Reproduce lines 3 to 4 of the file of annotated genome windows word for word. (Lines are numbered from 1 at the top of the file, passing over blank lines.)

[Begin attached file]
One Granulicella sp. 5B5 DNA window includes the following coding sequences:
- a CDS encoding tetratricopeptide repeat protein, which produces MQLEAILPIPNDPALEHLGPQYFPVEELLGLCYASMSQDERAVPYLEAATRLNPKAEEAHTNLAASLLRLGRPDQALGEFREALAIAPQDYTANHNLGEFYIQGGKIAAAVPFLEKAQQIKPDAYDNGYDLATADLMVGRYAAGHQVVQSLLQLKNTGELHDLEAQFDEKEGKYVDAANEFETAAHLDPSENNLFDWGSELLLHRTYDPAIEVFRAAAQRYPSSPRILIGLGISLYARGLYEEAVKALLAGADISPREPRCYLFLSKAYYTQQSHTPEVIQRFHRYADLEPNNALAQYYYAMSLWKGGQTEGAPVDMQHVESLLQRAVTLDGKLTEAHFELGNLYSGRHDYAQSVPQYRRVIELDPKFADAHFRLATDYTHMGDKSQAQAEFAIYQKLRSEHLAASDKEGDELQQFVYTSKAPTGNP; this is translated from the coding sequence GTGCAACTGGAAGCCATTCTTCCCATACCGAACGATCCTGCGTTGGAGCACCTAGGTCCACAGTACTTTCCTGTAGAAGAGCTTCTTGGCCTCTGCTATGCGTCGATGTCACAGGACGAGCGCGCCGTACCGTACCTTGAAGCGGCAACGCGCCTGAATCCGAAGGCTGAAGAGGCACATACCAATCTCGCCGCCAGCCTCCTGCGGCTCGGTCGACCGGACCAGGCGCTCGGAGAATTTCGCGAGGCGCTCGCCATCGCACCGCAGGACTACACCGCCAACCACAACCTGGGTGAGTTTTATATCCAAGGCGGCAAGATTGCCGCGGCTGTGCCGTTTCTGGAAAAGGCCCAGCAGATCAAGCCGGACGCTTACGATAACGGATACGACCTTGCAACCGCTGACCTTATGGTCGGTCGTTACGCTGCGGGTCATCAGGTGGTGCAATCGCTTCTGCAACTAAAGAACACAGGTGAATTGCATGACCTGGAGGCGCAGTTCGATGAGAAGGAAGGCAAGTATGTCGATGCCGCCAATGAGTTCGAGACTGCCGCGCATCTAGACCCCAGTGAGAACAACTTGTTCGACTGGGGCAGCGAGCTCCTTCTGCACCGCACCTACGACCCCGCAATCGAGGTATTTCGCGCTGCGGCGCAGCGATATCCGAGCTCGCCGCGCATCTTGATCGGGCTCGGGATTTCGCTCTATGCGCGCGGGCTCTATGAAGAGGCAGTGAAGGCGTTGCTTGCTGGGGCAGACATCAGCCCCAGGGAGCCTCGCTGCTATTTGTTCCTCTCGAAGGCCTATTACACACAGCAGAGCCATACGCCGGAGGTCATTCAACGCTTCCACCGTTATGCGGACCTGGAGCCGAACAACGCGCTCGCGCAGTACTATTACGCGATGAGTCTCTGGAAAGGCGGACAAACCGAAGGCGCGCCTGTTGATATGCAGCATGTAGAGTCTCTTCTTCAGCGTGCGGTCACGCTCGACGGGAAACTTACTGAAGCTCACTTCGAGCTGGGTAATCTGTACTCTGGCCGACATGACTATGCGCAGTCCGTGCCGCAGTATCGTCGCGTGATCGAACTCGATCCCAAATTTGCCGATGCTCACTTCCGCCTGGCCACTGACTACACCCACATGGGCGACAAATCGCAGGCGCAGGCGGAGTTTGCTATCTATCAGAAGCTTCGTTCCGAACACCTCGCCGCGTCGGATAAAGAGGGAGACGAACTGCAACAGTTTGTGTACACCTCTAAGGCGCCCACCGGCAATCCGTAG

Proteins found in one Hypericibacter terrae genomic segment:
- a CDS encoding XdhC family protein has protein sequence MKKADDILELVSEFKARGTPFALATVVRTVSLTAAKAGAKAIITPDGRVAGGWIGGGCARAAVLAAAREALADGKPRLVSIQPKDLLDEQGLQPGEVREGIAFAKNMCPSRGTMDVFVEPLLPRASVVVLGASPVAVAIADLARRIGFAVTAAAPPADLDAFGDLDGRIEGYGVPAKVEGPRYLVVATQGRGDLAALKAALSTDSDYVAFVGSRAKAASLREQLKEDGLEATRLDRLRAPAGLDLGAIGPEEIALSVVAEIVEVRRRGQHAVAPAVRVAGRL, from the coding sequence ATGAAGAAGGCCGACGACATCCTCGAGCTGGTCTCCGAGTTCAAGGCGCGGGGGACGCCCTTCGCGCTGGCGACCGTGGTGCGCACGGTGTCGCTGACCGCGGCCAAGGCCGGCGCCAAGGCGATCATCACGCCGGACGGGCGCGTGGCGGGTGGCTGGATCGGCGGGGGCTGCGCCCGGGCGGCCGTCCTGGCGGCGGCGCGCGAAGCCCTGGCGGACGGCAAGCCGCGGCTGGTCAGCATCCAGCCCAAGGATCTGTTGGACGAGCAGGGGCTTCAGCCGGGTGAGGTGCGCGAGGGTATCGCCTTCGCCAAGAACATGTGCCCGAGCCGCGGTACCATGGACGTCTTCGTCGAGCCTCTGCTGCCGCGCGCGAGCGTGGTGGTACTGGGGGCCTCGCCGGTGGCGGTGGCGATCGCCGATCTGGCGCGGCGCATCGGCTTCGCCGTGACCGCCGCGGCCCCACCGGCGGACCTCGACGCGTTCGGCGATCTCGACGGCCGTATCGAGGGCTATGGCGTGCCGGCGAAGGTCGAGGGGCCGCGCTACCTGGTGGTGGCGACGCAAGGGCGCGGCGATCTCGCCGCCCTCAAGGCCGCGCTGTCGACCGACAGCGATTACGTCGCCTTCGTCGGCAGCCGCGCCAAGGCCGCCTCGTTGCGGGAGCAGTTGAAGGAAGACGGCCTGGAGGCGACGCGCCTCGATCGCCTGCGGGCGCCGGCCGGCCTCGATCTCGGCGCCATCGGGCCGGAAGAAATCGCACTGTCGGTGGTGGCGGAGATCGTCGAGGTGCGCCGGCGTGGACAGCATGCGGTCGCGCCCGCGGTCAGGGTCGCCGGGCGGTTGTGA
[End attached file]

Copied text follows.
Proteins found in one Hypericibacter terrae genomic segment:
- a CDS encoding XdhC family protein has protein sequence MKKADDILELVSEFKARGTPFALATVVRTVSLTAAKAGAKAIITPDGRVAGGWIGGGCARAAVLAAAREALADGKPRLVSIQPKDLLDEQGLQPGEVREGIAFAKNMCPSRGTMDVFVEPLLPRASVVVLGASPVAVAIADLARRIGFAVTAAAPPADLDAFGDLDGRIEGYGVPAKVEGPRYLVVATQGRGDLAALKAALSTDSDYVAFVGSRAKAASLREQLKEDGLEATRLDRLRAPAGLDLGAIGPEEIALSVVAEIVEVRRRGQHAVAPAVRVAGRL, from the coding sequence ATGAAGAAGGCCGACGACATCCTCGAGCTGGTCTCCGAGTTCAAGGCGCGGGGGACGCCCTTCGCGCTGGCGACCGTGGTGCGCACGGTGTCGCTGACCGCGGCCAAGGCCGGCGCCAAGGCGATCATCACGCCGGACGGGCGCGTGGCGGGTGGCTGGATCGGCGGGGGCTGCGCCCGGGCGGCCGTCCTGGCGGCGGCGCGCGAAGCCCTGGCGGACGGCAAGCCGCGGCTGGTCAGCATCCAGCCCAAGGATCTGTTGGACGAGCAGGGGCTTCAGCCGGGTGAGGTGCGCGAGGGTATCGCCTTCGCCAAGAACATGTGCCCGAGCCGCGGTACCATGGACGTCTTCGTCGAGCCTCTGCTGCCGCGCGCGAGCGTGGTGGTACTGGGGGCCTCGCCGGTGGCGGTGGCGATCGCCGATCTGGCGCGGCGCATCGGCTTCGCCGTGACCGCCGCGGCCCCACCGGCGGACCTCGACGCGTTCGGCGATCTCGACGGCCGTATCGAGGGCTATGGCGTGCCGGCGAAGGTCGAGGGGCCGCGCTACCTGGTGGTGGCGACGCAAGGGCGCGGCGATCTCGCCGCCCTCAAGGCCGCGCTGTCGACCGACAGCGATTACGTCGCCTTCGTCGGCAGCCGCGCCAAGGCCGCCTCGTTGCGGGAGCAGTTGAAGGAAGACGGCCTGGAGGCGACGCGCCTCGATCGCCTGCGGGCGCCGGCCGGCCTCGATCTCGGCGCCATCGGGCCGGAAGAAATCGCACTGTCGGTGGTGGCGGAGATCGTCGAGGTGCGCCGGCGTGGACAGCATGCGGTCGCGCCCGCGGTCAGGGTCGCCGGGCGGTTGTGA